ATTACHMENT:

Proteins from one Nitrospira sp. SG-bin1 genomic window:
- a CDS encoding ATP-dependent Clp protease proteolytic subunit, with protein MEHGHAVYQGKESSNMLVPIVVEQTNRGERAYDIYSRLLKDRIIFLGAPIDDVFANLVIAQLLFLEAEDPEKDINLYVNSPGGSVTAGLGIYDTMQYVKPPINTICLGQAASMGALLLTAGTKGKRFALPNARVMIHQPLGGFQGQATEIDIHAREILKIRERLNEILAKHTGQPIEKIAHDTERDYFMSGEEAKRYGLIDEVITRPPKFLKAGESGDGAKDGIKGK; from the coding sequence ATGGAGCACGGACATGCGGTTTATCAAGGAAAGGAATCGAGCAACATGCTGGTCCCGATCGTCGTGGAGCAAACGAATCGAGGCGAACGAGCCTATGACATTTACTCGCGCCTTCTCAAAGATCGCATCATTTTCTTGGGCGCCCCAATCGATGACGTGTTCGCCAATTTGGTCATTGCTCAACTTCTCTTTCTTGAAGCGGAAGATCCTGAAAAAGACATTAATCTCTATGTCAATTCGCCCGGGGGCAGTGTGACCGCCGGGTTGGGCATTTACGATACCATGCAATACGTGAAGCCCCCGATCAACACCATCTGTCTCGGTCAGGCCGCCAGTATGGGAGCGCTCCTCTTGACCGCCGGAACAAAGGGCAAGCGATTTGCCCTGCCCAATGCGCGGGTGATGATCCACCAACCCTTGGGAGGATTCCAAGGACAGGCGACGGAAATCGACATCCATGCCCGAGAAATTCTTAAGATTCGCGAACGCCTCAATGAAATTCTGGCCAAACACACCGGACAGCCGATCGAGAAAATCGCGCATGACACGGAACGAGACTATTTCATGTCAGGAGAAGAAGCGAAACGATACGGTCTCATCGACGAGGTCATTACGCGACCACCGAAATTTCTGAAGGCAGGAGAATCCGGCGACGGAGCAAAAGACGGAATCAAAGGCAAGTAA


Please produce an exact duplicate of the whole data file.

Proteins from one Nitrospira sp. SG-bin1 genomic window:
- a CDS encoding ATP-dependent Clp protease proteolytic subunit, with protein MEHGHAVYQGKESSNMLVPIVVEQTNRGERAYDIYSRLLKDRIIFLGAPIDDVFANLVIAQLLFLEAEDPEKDINLYVNSPGGSVTAGLGIYDTMQYVKPPINTICLGQAASMGALLLTAGTKGKRFALPNARVMIHQPLGGFQGQATEIDIHAREILKIRERLNEILAKHTGQPIEKIAHDTERDYFMSGEEAKRYGLIDEVITRPPKFLKAGESGDGAKDGIKGK; from the coding sequence ATGGAGCACGGACATGCGGTTTATCAAGGAAAGGAATCGAGCAACATGCTGGTCCCGATCGTCGTGGAGCAAACGAATCGAGGCGAACGAGCCTATGACATTTACTCGCGCCTTCTCAAAGATCGCATCATTTTCTTGGGCGCCCCAATCGATGACGTGTTCGCCAATTTGGTCATTGCTCAACTTCTCTTTCTTGAAGCGGAAGATCCTGAAAAAGACATTAATCTCTATGTCAATTCGCCCGGGGGCAGTGTGACCGCCGGGTTGGGCATTTACGATACCATGCAATACGTGAAGCCCCCGATCAACACCATCTGTCTCGGTCAGGCCGCCAGTATGGGAGCGCTCCTCTTGACCGCCGGAACAAAGGGCAAGCGATTTGCCCTGCCCAATGCGCGGGTGATGATCCACCAACCCTTGGGAGGATTCCAAGGACAGGCGACGGAAATCGACATCCATGCCCGAGAAATTCTTAAGATTCGCGAACGCCTCAATGAAATTCTGGCCAAACACACCGGACAGCCGATCGAGAAAATCGCGCATGACACGGAACGAGACTATTTCATGTCAGGAGAAGAAGCGAAACGATACGGTCTCATCGACGAGGTCATTACGCGACCACCGAAATTTCTGAAGGCAGGAGAATCCGGCGACGGAGCAAAAGACGGAATCAAAGGCAAGTAA